And I think most importantly, as I try new things, I have to be a beginner again. And man, I hate that. I
think a lot of people really struggle with that, especially if they have to do it in front of other people.
[00:10:29.220] - Chris
Yeah. So that's really pretty profound. We do not like change because change makes us feel insecure.
We're losing that solid footing that we're on, and we're going to have to try something new. So now let's
complicate this even more. So now we've got the PMO who's responsible for these projects that drive
change, and now they may also have that accountability without control. So now what challenges does
this bring to a PMO now that we've put all of this together?
[00:11:06.090] - Larry
Yeah. So what's fascinating about this now is you take a project and you have to start to say the big
question is when this project is implemented, you have to start to ask yourself the question up front and
what will have changed in the company and the people involved that have been part of this thing or as a
result of this thing. So I'm not sure we think about that that much. I mean, I know we think about, like,
here's the steps and all the work breakdown and the tasks and all these kinds of things. But if you just sit
there and say, is anything really shifting in the company, or are we just executing something we already
know how to do, execute it well, that's valid. Right. But I think as we see the bigger change happening,
the demands on the PMO and the issues for a PMO become even more profound. And I think about it this
way. I mean, I have seen in the extreme well, let me put it this way. If somebody on the project and
there's a pretty big, what I'd call change load in the project, if somebody on the project who's leading the
project itself or something isn't really steeped in some of these things around change, then a lot of times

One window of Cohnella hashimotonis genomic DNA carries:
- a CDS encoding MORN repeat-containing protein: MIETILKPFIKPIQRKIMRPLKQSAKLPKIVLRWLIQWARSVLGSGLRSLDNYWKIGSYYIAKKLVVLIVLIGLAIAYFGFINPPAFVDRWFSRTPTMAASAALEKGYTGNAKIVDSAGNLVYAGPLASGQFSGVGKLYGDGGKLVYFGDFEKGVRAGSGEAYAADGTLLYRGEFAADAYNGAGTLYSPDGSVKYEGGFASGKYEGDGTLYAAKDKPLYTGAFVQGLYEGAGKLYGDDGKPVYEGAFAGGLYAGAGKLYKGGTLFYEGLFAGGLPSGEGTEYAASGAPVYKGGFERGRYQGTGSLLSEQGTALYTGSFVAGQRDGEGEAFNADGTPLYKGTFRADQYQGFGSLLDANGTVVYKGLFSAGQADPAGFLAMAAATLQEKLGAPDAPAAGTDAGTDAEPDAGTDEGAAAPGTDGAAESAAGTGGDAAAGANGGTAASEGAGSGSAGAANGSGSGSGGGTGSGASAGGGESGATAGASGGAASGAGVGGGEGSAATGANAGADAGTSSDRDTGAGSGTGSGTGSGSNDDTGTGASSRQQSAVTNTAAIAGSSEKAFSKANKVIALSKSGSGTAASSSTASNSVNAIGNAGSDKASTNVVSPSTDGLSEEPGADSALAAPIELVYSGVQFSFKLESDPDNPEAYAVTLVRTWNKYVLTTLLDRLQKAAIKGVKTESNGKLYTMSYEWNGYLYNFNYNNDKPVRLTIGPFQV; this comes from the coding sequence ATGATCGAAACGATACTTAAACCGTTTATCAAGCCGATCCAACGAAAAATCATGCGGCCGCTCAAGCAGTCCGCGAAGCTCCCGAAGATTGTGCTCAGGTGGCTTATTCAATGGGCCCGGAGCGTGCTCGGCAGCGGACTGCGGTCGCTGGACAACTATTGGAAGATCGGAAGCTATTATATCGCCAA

I've seen it default to the PMO as part of their role.
[00:12:23.860] - Larry
And so I have seen great PMOs come to the table with methods and tools and models and actually not
just drive the tracking of milestones, but actually proactively create opportunities to talk as part of the
plan? What's happening? How do we manage this change? Who are stakeholders? What's going to
happen and doing that as part of their practice? It's not something extra for them, I guess, is what I'm
[00:12:54.370] - Chris
Yeah, it's interesting you're saying that we just recently had a guest on Paul Williams who was talking
about more of a strategic PMO, because like you just mentioned there earlier, you said it's not about just
tracking the schedules and the resources and costs and budgets and that type of thing. But it is going to
be more about did this project realize business value that it was intended to do? And that will encompass
change, because if it's not implemented well, you're not going to get that. You're not going to get that
[00:13:23.930] - Larry
So that is a real challenge then that the PMOs need to deal with these days and taking it back again to
this six sign experience I had. We trained lots of people to become very technically proficient at the math
and the analysis related to Six Sigma, but getting people to actually change their process is a whole other